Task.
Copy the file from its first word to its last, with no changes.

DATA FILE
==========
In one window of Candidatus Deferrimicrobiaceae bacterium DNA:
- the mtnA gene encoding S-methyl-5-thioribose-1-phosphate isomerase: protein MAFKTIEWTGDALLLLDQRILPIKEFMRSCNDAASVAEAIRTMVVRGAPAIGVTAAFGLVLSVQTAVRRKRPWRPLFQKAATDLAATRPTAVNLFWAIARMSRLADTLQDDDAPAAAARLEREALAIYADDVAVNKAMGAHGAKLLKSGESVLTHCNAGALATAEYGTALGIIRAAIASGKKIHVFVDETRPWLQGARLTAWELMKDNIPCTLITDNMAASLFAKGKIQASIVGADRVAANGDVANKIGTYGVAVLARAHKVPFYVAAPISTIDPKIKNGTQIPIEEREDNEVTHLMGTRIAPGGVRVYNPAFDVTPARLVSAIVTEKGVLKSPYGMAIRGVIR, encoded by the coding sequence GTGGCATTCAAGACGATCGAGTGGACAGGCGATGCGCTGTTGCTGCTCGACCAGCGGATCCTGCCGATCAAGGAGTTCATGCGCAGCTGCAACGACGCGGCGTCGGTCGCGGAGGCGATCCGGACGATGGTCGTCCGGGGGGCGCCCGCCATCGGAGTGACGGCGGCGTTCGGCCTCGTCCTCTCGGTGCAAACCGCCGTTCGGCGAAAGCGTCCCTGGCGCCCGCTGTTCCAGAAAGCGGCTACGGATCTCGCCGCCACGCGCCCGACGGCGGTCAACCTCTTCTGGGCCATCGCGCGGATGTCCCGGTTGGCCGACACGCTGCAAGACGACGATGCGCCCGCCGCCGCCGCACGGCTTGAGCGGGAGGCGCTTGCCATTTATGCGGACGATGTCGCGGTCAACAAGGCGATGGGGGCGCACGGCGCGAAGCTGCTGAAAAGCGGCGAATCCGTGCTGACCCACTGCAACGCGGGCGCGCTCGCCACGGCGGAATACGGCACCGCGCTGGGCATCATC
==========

In one window of Candidatus Deferrimicrobiaceae bacterium DNA:
- the mtnA gene encoding S-methyl-5-thioribose-1-phosphate isomerase: protein MAFKTIEWTGDALLLLDQRILPIKEFMRSCNDAASVAEAIRTMVVRGAPAIGVTAAFGLVLSVQTAVRRKRPWRPLFQKAATDLAATRPTAVNLFWAIARMSRLADTLQDDDAPAAAARLEREALAIYADDVAVNKAMGAHGAKLLKSGESVLTHCNAGALATAEYGTALGIIRAAIASGKKIHVFVDETRPWLQGARLTAWELMKDNIPCTLITDNMAASLFAKGKIQASIVGADRVAANGDVANKIGTYGVAVLARAHKVPFYVAAPISTIDPKIKNGTQIPIEEREDNEVTHLMGTRIAPGGVRVYNPAFDVTPARLVSAIVTEKGVLKSPYGMAIRGVIR, encoded by the coding sequence GTGGCATTCAAGACGATCGAGTGGACAGGCGATGCGCTGTTGCTGCTCGACCAGCGGATCCTGCCGATCAAGGAGTTCATGCGCAGCTGCAACGACGCGGCGTCGGTCGCGGAGGCGATCCGGACGATGGTCGTCCGGGGGGCGCCCGCCATCGGAGTGACGGCGGCGTTCGGCCTCGTCCTCTCGGTGCAAACCGCCGTTCGGCGAAAGCGTCCCTGGCGCCCGCTGTTCCAGAAAGCGGCTACGGATCTCGCCGCCACGCGCCCGACGGCGGTCAACCTCTTCTGGGCCATCGCGCGGATGTCCCGGTTGGCCGACACGCTGCAAGACGACGATGCGCCCGCCGCCGCCGCACGGCTTGAGCGGGAGGCGCTTGCCATTTATGCGGACGATGTCGCGGTCAACAAGGCGATGGGGGCGCACGGCGCGAAGCTGCTGAAAAGCGGCGAATCCGTGCTGACCCACTGCAACGCGGGCGCGCTCGCCACGGCGGAATACGGCACCGCGCTGGGCATCATC